digital humanities digital rhetoric object-oriented rhetoric

playing the regimes of attraction

Last weekend, we drove down to DC for a soccer tournament in which my son's team was participating. During the 16-hour trip there and back, we listened to an audiobook, Ready Player One by Ernest Cline. It's a sci-fi novel set in a dystopian future where the main characters spend most of their time in a virtual internet/game world called the OASIS (the ontologically anthropocentric sensory immersive simulation). The novel's plot is largely an easter egg hunt with the prize being ownership of the Oasis itself. The hunt, developed by the now-deceased creator of the Oasis James Halliday, is filled with the nerdy 80s trivia that Halliday loved. I won't say it is a great literary achievement, but it was fun to listen to while driving through central PA. Elsewhere this weekend, I was also revisiting Levi Bryant's Democracy of Objects, which I've been teaching in my Speculative Realism graduate seminar, and we spent some time on Monday discussing Bryant's concept of regimes of attraction. 

This may seem like apples and oranges to you, but these are two sides of the concept of virtuality that I explored in The Two Virtuals. Briefly, as we know, the Deleuzian virtual is a monistic substrate. As Bryant writes, "Deleuze's constant references to the virtual as the pre-individual suggests this reading as well, for it implies a transition from an undifferentiated state to a differenciated individual. If the virtual is pre-individual, then it cannot be composed of discrete individual unities or substances. Here the individual would be an effect of the virtual, not primary being itself." The digital virtual is nothing like this. Perhaps virtual reality appears to be made of some monistic malleable materiality but it is, of course, code: ones and zeros, or even better, voltage intensities across a circuit. Deleuze's real virtual lies beneath all that even further. In Democracy of Objects, Bryant undertakes a motivated reading of Deleuze, identifying particular passages where he leans in a different direction, toward a more pluralistic, less monistic, virtuality, which eventually leads Bryant toward his concept of virtual proper being.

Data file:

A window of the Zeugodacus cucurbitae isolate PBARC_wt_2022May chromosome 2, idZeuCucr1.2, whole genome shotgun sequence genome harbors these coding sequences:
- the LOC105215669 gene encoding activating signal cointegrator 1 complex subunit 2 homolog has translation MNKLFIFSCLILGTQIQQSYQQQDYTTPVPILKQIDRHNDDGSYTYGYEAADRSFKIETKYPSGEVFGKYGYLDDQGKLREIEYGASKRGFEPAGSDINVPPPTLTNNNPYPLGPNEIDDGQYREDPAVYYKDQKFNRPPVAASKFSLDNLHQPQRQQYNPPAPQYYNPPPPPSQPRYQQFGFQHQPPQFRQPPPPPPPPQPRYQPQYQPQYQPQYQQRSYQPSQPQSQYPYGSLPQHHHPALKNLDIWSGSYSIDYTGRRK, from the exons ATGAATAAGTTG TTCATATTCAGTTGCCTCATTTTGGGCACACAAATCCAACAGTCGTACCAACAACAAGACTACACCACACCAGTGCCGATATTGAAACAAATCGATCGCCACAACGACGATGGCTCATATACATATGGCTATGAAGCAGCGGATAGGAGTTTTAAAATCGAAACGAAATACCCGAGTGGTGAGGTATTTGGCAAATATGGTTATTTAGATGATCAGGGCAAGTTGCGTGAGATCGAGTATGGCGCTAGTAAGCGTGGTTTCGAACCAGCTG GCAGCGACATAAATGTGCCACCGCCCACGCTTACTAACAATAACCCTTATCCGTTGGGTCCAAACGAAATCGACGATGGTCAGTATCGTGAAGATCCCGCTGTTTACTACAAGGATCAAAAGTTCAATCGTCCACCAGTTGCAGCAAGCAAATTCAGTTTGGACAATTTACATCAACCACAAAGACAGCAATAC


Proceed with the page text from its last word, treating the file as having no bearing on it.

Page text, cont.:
This got me wondering if virtual proper being might not be an ontology that is in some respects closer to the way that VR functions, or is imagined to function in a novel like Ready Player One. Bryant writes that

The virtual proper being of an object is what makes an object properly an object. It is that which constitutes an object as a difference engine or generative mechanism. However, no one nor any other thing ever encounters an object qua its virtual proper being, for the substance of an object is perpetually withdrawn or in excess of any of its manifestations.

And then later, he adds, "The virtual proper being of an object is its endo-structure, the manner in which it embodies differential relations and attractors or singularities defining a vector field or field of potentials within a substance." In the move from a common substrate to these virtual/hidden individual "generative mechanisms," this seems to me more like the generative mechanisms behind artificial life. Certainly it would be fair to say that the algorithms that drive such objects are only ever simulations or models of the singularities and attractors that operate virtually. I don't want to take this analogy too far. However, I wonder: if we could hypothesize some extra-dimensional position outside of the virtual-actual ontological circuit Bryant describes, would that position offer us a vantage that might be analogous to the human user examining the codes and manifestations of sofware objects in VR?

In any case, the development of virtual spaces offers a useful way to think about how regimes of attraction might operate. Bryant describes these regimes as follows:

Regimes of attraction should thus be thought as interactive networks or, as Timothy Morton has put it, meshes that play an affording and constraining role with respect to the local manifestations of objects. Depending on the sorts of objects or systems being discussed, regimes of attraction can include physical, biological, semiotic, social, and technological components. Within these networks, hierarchies or sub-networks can emerge that constrain the local manifestations available to other nodes or entities within the network.